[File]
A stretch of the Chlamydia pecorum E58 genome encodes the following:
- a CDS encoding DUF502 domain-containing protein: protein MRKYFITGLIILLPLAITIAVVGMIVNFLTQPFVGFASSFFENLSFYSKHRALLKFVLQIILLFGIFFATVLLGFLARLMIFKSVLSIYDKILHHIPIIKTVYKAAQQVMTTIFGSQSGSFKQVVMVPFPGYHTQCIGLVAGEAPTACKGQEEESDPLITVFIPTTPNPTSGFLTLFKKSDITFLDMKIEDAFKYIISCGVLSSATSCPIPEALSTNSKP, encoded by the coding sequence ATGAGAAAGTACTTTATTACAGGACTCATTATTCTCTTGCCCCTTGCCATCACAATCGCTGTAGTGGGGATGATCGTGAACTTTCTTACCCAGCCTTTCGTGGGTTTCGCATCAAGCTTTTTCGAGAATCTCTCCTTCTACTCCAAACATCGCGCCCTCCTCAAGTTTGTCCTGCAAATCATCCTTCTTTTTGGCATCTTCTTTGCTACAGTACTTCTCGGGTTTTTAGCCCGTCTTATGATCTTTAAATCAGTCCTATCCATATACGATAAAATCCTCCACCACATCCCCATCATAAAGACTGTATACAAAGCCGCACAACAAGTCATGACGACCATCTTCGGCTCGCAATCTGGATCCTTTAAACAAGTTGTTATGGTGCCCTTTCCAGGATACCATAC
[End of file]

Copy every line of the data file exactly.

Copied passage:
A stretch of the Chlamydia pecorum E58 genome encodes the following:
- a CDS encoding DUF502 domain-containing protein: protein MRKYFITGLIILLPLAITIAVVGMIVNFLTQPFVGFASSFFENLSFYSKHRALLKFVLQIILLFGIFFATVLLGFLARLMIFKSVLSIYDKILHHIPIIKTVYKAAQQVMTTIFGSQSGSFKQVVMVPFPGYHTQCIGLVAGEAPTACKGQEEESDPLITVFIPTTPNPTSGFLTLFKKSDITFLDMKIEDAFKYIISCGVLSSATSCPIPEALSTNSKP, encoded by the coding sequence ATGAGAAAGTACTTTATTACAGGACTCATTATTCTCTTGCCCCTTGCCATCACAATCGCTGTAGTGGGGATGATCGTGAACTTTCTTACCCAGCCTTTCGTGGGTTTCGCATCAAGCTTTTTCGAGAATCTCTCCTTCTACTCCAAACATCGCGCCCTCCTCAAGTTTGTCCTGCAAATCATCCTTCTTTTTGGCATCTTCTTTGCTACAGTACTTCTCGGGTTTTTAGCCCGTCTTATGATCTTTAAATCAGTCCTATCCATATACGATAAAATCCTCCACCACATCCCCATCATAAAGACTGTATACAAAGCCGCACAACAAGTCATGACGACCATCTTCGGCTCGCAATCTGGATCCTTTAAACAAGTTGTTATGGTGCCCTTTCCAGGATACCATAC